To see and hear this live Quintet performance online was invigorating. Whenever Brahms adds his most personal instrument, the piano, to a chamber mix, it injects decisive urgency, punch and penetration to the texture and delivery. He had to add it to this Quintet to achieve its beef, just as he needed the orchestra to colour-in his Piano Concerto No 1, previously cast for two pianos. A formidable concert pianist, he’s pushing the known limits by adding his very own virtuosic and lyrical playing personality – as his most famous predecessors did in their own chamber music.
In her second would-be Coffee Concert, Joanna MacGregor, professorial in her music-reading glasses though ever unchained with her wildly-bubbling copper beech hair, led her inaugural chamber ensemble as the new conductor and artistic director of Brighton Philharmonic.
In ready allegiance to tackle this borderline orchestral music reduced to five instruments were highly-badged BPO members: fiddlers Ruth Rogers and Nicky Sweeney (both of the Iuventus String Quartet), violist Caroline Harris and cellist Peter Adams – the section leaders and principals of the London Mozart Players, Irish Chamber Orchestra, BBC Symphony Orchestra and English String Orchestra.
Their Brahms Quintet connected with its orchestral leanings. There was plentiful rewarding sustained pianissimo in ensemble, also ensuring a rapt, poised and meditative slow movement. There was rhythmic tightness in the choppy music, and venom in the turbulent.
Pianist Paul Lewis remarked in 2019 that you don’t get too many laughs from Brahms’ music. Maybe it should come with a selection of his recorded insults! Therefore the standard stage presentation of everything in black except the musicians’ hair, flesh and instruments was appropriately heavy. But, for a relaxed sunny Sunday morning in mid-March, introduced on-screen by Andrew Comben in open-necked morning-stroll shirt, with the joyful blossoming Robert Schumann Piano Quartet awakening the concert, that dark dressing contradicted.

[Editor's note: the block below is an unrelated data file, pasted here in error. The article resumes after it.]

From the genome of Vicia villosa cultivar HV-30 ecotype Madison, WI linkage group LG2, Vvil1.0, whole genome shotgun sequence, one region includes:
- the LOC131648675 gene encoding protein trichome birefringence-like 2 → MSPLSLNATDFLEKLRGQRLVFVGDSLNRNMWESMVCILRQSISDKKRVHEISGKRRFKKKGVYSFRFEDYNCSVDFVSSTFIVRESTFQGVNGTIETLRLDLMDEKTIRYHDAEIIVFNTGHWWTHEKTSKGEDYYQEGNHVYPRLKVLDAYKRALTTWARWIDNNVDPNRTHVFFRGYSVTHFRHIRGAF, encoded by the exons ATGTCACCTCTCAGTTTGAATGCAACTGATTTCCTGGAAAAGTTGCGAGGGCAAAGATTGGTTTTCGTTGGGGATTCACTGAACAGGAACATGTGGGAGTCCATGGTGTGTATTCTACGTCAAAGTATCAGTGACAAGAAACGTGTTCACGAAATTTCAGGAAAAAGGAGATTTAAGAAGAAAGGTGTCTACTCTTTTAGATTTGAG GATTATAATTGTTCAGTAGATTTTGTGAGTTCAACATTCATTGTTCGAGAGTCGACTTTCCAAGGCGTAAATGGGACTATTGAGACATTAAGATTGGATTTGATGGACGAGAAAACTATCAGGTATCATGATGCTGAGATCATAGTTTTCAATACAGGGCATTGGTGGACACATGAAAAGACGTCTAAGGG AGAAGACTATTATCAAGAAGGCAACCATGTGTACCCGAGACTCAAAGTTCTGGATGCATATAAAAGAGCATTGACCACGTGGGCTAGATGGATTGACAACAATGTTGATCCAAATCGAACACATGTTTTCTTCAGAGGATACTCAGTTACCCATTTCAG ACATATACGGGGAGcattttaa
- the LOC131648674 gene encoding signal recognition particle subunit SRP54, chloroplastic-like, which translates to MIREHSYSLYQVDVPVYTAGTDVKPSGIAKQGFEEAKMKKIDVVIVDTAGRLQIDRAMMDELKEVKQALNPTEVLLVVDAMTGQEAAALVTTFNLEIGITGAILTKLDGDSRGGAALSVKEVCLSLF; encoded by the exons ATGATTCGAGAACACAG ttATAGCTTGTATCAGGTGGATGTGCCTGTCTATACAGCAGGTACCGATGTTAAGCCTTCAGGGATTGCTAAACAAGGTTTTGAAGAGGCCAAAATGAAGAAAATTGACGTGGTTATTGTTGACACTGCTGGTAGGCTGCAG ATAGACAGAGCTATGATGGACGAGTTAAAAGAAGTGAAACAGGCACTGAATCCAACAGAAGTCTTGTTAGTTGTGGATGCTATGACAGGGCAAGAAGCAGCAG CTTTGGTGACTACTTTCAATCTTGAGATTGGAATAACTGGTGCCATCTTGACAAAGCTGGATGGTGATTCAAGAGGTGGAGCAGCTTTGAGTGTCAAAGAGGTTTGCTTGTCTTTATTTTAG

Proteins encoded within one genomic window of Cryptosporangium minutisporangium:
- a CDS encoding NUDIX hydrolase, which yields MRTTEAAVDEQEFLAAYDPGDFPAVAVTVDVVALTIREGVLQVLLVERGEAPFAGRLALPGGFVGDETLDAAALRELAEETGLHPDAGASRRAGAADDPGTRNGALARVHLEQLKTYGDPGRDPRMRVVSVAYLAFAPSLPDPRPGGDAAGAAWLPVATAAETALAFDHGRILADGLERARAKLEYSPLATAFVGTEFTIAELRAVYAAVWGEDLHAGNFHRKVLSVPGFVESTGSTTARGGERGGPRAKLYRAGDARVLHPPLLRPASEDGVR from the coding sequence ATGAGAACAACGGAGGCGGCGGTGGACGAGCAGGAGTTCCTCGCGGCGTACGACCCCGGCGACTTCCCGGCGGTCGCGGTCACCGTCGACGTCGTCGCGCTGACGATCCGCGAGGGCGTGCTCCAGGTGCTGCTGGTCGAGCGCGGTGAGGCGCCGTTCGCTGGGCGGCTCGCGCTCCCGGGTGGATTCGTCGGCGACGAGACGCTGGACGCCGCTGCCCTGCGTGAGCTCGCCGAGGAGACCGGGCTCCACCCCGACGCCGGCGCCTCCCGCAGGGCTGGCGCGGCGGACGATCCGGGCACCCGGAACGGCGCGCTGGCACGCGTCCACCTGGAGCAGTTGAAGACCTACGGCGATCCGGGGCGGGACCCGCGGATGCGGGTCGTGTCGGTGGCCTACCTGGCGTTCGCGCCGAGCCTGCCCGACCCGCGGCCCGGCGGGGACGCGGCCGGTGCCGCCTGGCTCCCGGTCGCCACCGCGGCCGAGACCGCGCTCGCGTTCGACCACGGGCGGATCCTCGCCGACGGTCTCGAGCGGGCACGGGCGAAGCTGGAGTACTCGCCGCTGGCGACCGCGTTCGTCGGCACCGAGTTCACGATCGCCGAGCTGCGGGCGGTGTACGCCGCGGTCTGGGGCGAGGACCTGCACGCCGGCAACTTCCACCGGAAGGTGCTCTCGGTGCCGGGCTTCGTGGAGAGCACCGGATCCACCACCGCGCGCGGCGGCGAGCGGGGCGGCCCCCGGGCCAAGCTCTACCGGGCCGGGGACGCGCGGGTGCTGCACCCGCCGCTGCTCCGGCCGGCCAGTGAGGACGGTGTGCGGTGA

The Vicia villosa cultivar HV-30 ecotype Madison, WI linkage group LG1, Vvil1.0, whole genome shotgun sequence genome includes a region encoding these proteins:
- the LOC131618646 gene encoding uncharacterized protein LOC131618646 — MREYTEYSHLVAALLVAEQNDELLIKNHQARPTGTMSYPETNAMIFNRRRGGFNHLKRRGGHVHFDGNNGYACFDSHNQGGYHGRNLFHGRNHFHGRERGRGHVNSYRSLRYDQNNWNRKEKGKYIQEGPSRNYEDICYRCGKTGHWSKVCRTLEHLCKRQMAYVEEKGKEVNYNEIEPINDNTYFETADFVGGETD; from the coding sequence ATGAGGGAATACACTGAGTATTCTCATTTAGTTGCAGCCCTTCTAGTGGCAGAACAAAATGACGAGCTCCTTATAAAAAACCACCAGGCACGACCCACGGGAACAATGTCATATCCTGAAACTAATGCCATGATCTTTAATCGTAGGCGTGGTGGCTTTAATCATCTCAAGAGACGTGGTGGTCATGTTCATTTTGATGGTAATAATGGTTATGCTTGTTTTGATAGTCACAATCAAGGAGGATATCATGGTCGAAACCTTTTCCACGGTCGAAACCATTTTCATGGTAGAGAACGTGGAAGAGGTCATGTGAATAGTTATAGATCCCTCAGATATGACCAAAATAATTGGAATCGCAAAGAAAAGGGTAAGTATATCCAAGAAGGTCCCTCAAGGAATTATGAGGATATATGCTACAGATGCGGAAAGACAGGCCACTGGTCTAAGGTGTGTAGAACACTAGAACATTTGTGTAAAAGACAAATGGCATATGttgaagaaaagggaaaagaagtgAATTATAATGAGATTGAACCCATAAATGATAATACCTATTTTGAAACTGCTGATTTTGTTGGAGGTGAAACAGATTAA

If, in Wagner, Sieglinde was Siegmund’s Spring, this Schumann piece is our chamber music equivalent. Little can disguise that it’s from Robert’s third year of wedding bliss with Clara, and its victory over his Father-in-Law from Hell – mentioning no name because I sense he might have been a factor in Robert’s eventual mental derangement.
This particular morning his Quartet tasted even better than a full-English. MacGregor and BPOCE’s introductory bars tiptoed in, sensual, almost as though Robert was stealing in with a surprise breakfast in bed for Clara, finding she’d gone back to sleep, having to wait, keep it warm, and try again later.
Robert, to the manner born in his chamber music compositional eruption of 1864, is in his purplest form. This performance projected eagerly the exuberant part interplay, the fugal web-spinning, the inspired tunemaking, and its busy and earnest traces of Beethovenian and irresistible sprightly scherzoing of Mendelssohn.
Camera work was satisfying, particularly the extension of the piano hands close-up to include – in-focus – the bottom of MacGregor’s sheet music. Sweeney’s body movement, seen behind Rogers during her instrumental rests, magnetised the viewer to the music.
I wondered during the Schumann if the cello had been under-balanced in the stage microphoning. If so, this was destined to undersell its potentially voluptuous solo in the slow movement. But I’d rather go away convinced that Adams’ quiet understatement here was in musical awareness of Robert’s declared two egos. In this movement, if Rogers was Robert’s outgoing ‘Florestan’, Adams was surely his introverted ‘Eusebius’.